K: That is true, they don’t make easy bedfellows. All the same, they have a strange affinity. Perfumes, like people, have characters. Disentangling the complex elements that have shaped a personality is one of the most challenging tasks for a psychiatrist, but analyzing an unfamiliar perfume can be no less difficult for the perfumer. Unrecognized traces of obnoxious materials like civet can be the making of a successful perfume, just as a touch of psychopathic aggression can be the making of the successful business tycoon or political dictator. There are many such parallels which I have pondered, as I have straddled the divide.
A: For a psychiatrist, you know a lot about perfumery. Is that through self study?
K: Partly, but I also owe a lot to the British Society of Perfumers with its program of workshops and educational events. People in the industry have always been supportive, not least yourself. The attachment you arranged to Givaudan’s headquarters in Switzerland was an enlightening experience and a source of valuable insights. The industry is remarkably friendly, generally, and even more so in years gone by. When I was a youngster, directors of small companies would write me long informative letters, and when samples from Robertet arrived labeled “pour Monsieur King,” there was no schoolboy in England more thrilled. It has all been an education.
A: I believe you are most known, and quoted in the Reader’s Digest, for your studies on the benefits of seaside fragrances. How did all that come about?
K: It came about through the work of WORG, the Warwick Olfaction Research Group. This was a research group spanning the departments of chemistry and psychology at Warwick University, headed by Drs. George Dodd and Steve van Toller. They carried out pioneering studies on the sense of smell throughout the 1980s and 1990s. I was the medical member; I used to transport patients in my car to the experimental studio. You could never do that today.
A: And some of the studies were on sea fragrances?
K: That’s right. Warwick is right in the middle of the UK, about as far away from the coast as you can get. Sea air is associated with special times of relaxation, fondly treasured holiday memories. The work caught the popular imagination, especially after I demonstrated the positive results on myself.
A: Experimenting on yourself used to be a tradition for doctors. You were on TV, I think, on a number of occasions?
K: One occasion stands out. It was an appearance in 1992 with Steve van Toller on the popular BBC science program “Tomorrow’s World.”
K: On arrival at the studio, I rigged up a fragrance delivery machine from a nebulizer and other medical equipment. In the reservoir was a highly evocative salt spray fragrance, developed for WORG by Haarmann and Reimer (France), reinforced by a seaweed absolute from Robertet Grasse. The program was broadcasted live in front of about 8 million people—a potentially terrifying experience—but when the sea breeze wafted forth the calming effect was quite wonderful. A scented tranquillizer better than valium. The polygraph, operated by Dr. van Toller, demonstrated clearly the relaxing effect on my muscles, putting a scientific stamp on the ability of fragrances to calm anxiety.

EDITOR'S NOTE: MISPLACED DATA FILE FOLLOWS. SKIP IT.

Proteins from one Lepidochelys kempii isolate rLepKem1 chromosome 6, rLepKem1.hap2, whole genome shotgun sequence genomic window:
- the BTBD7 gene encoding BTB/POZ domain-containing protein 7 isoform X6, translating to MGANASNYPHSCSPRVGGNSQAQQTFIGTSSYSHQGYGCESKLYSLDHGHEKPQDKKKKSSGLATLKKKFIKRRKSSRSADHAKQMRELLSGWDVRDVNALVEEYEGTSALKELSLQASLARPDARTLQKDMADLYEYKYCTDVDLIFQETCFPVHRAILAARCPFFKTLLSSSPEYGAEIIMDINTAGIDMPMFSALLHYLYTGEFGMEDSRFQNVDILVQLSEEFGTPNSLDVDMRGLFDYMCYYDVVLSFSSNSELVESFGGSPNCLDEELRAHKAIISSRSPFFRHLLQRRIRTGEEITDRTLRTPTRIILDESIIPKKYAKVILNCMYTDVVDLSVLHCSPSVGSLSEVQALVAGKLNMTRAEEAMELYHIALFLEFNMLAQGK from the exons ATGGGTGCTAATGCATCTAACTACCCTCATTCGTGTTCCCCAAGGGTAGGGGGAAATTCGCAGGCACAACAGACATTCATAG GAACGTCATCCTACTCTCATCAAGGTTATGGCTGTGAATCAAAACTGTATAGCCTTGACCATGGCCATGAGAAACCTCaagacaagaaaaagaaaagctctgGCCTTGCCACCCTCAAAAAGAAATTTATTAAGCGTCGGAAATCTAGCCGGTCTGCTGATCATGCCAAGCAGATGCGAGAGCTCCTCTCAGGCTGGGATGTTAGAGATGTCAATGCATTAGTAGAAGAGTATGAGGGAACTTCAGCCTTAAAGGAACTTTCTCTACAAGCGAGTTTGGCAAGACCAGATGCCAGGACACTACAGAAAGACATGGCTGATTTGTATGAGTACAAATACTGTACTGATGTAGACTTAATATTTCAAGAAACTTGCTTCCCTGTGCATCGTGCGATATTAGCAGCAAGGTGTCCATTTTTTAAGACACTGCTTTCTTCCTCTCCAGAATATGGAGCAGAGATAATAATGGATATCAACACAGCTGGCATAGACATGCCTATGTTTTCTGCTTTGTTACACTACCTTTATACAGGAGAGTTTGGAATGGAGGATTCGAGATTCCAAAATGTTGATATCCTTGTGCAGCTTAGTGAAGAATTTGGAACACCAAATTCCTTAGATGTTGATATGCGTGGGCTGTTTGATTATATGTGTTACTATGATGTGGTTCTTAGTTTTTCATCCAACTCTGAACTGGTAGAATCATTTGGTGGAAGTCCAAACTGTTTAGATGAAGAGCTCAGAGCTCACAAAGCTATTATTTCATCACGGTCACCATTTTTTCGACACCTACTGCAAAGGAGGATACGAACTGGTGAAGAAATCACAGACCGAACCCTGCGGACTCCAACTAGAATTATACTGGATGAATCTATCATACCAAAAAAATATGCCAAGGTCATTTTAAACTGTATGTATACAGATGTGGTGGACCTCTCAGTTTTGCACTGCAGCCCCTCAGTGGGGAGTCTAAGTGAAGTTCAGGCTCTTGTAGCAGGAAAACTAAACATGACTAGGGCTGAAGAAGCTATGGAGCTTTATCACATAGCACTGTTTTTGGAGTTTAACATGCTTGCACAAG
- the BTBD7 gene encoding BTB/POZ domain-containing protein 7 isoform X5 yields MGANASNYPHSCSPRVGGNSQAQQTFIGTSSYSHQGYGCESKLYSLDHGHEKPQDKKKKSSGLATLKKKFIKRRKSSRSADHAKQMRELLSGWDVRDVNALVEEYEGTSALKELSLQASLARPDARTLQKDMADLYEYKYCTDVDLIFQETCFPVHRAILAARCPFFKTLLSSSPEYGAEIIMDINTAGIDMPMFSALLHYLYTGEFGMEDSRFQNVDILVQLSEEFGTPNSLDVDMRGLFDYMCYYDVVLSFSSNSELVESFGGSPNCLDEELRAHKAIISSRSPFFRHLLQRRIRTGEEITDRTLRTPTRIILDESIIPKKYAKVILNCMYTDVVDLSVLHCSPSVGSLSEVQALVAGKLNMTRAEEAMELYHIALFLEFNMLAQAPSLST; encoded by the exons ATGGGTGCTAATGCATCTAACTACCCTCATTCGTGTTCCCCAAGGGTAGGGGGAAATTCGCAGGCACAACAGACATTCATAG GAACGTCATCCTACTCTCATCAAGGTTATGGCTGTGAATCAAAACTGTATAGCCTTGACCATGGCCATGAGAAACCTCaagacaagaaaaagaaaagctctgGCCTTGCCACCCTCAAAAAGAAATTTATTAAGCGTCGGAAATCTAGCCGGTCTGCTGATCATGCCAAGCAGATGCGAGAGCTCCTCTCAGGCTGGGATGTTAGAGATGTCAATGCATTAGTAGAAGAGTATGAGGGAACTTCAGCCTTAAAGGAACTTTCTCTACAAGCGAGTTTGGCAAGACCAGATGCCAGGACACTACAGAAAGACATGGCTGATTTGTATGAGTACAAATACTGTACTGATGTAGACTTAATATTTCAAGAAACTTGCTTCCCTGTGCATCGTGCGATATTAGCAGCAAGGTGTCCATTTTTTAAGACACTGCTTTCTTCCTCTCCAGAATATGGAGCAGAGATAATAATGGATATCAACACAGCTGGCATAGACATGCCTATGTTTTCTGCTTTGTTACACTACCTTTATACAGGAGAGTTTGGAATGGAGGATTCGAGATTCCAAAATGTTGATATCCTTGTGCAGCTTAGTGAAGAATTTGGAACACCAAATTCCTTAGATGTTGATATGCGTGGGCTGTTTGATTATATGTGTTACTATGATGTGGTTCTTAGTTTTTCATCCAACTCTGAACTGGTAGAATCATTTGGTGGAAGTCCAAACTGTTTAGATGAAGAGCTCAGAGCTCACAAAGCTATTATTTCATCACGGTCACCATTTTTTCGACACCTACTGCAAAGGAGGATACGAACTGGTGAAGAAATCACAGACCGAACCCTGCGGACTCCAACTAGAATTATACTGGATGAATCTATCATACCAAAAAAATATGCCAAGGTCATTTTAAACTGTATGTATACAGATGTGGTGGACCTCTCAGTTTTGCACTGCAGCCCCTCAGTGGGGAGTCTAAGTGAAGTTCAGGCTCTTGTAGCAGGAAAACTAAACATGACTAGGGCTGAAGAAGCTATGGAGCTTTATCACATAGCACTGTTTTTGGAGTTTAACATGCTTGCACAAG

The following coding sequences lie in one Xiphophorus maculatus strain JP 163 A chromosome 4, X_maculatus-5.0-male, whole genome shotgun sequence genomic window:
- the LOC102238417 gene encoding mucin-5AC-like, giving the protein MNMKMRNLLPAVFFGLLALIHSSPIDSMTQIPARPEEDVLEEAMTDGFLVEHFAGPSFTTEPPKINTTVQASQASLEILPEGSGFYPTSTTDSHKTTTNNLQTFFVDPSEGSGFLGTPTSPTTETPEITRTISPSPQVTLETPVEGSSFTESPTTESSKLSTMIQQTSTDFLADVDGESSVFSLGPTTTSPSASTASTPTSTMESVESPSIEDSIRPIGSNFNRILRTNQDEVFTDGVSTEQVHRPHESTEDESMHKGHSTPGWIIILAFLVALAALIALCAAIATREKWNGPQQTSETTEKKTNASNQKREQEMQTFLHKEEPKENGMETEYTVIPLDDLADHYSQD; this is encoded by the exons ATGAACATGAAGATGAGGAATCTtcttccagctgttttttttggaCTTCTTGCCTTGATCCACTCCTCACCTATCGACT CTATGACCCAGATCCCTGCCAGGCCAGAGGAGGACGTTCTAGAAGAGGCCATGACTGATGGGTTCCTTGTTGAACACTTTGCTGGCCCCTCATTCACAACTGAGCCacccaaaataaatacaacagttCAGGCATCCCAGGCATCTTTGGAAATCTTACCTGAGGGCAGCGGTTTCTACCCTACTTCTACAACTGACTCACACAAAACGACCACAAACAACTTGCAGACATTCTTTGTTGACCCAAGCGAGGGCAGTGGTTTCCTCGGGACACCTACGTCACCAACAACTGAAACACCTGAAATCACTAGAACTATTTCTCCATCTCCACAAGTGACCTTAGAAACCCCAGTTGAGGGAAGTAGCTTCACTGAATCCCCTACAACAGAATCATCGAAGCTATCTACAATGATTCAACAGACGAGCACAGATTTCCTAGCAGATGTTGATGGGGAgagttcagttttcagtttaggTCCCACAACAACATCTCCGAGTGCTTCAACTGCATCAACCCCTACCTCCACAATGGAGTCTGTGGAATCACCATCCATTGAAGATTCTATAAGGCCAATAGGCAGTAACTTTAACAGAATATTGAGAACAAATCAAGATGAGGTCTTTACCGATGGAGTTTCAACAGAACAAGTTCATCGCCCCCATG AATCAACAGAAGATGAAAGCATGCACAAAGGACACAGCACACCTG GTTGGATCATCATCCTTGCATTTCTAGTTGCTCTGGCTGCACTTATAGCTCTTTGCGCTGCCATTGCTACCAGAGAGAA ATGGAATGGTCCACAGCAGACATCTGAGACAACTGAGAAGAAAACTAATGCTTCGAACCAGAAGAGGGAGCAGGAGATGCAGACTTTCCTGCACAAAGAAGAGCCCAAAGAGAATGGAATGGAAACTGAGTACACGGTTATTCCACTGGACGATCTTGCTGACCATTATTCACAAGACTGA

A: So you gave yourself a taste of your own medicine. How did that go down with the press?
K: The press loved it. There were headlines like “Whiff You Were Here” from the New Scientist, and similar quirky reports from the tabloids. At least it made a refreshing change from stories about dangerous escaped lunatics, which had previously dominated the media image of psychiatry.
A: What about perfumes of the past, have you done much previous work there?
K: I have explored nostalgic aromas and their use for reminiscence therapy with older people or those wanting to recapture significant moments from their lives. This can be very beneficial, especially in nursing homes.
A: And the future?
K: I’m now retiring from medicine, and no regrets. I would like to be reborn as a perfumer, ideally. The Magna Carta project has been completely absorbing and I look forward to any feedback from readers. Of course I realize that how things used to smell is often open to dispute. However, since nobody’s memory lasts 800 years, King John’s judgment should be final! But we will see.
John Ayres is a fragrance consultant specializing in fragrance training and development. Formerly the head of Givaudan UK, he is also past chairman of The Fragrance Foundation United Kingdom, past president of the British Society of Perfumers, and past chairman of judges for the UK Jasmine Awards for fragrance journalism. His academic responsibilities include Associate Lectureships with the University of the Arts in London, and with the University of Plymouth (Peninsula Medical School). Ayres has a BSc Honors degree in chemistry from Exeter, where his abiding fascination with geology was also born. After a period in training as a flavorist and later as a perfumer with Lautier Fils, he joined Givaudan in 1977 as an assistant technical manager, rising to become director of fragrances for Givaudan UK in 2000.